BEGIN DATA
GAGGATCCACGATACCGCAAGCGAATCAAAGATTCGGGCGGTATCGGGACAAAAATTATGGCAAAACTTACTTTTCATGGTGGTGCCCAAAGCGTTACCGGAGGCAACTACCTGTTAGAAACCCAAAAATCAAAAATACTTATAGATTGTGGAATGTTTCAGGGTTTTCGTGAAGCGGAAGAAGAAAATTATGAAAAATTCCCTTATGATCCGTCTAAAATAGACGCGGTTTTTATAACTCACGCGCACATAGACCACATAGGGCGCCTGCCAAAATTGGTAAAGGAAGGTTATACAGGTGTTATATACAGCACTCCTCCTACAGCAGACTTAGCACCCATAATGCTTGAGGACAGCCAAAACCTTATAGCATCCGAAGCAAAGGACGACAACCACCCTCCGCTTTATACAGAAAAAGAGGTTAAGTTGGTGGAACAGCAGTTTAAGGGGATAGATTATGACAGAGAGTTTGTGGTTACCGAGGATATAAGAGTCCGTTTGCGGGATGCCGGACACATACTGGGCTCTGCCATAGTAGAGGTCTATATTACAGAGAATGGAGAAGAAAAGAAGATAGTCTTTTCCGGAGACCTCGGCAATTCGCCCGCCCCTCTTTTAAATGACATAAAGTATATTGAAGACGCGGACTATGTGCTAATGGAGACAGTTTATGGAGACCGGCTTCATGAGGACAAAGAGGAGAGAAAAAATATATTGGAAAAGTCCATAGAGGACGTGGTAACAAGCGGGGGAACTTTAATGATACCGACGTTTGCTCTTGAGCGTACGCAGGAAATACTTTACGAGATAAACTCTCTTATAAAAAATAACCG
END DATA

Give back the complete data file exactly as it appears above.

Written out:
GAGGATCCACGATACCGCAAGCGAATCAAAGATTCGGGCGGTATCGGGACAAAAATTATGGCAAAACTTACTTTTCATGGTGGTGCCCAAAGCGTTACCGGAGGCAACTACCTGTTAGAAACCCAAAAATCAAAAATACTTATAGATTGTGGAATGTTTCAGGGTTTTCGTGAAGCGGAAGAAGAAAATTATGAAAAATTCCCTTATGATCCGTCTAAAATAGACGCGGTTTTTATAACTCACGCGCACATAGACCACATAGGGCGCCTGCCAAAATTGGTAAAGGAAGGTTATACAGGTGTTATATACAGCACTCCTCCTACAGCAGACTTAGCACCCATAATGCTTGAGGACAGCCAAAACCTTATAGCATCCGAAGCAAAGGACGACAACCACCCTCCGCTTTATACAGAAAAAGAGGTTAAGTTGGTGGAACAGCAGTTTAAGGGGATAGATTATGACAGAGAGTTTGTGGTTACCGAGGATATAAGAGTCCGTTTGCGGGATGCCGGACACATACTGGGCTCTGCCATAGTAGAGGTCTATATTACAGAGAATGGAGAAGAAAAGAAGATAGTCTTTTCCGGAGACCTCGGCAATTCGCCCGCCCCTCTTTTAAATGACATAAAGTATATTGAAGACGCGGACTATGTGCTAATGGAGACAGTTTATGGAGACCGGCTTCATGAGGACAAAGAGGAGAGAAAAAATATATTGGAAAAGTCCATAGAGGACGTGGTAACAAGCGGGGGAACTTTAATGATACCGACGTTTGCTCTTGAGCGTACGCAGGAAATACTTTACGAGATAAACTCTCTTATAAAAAATAACCG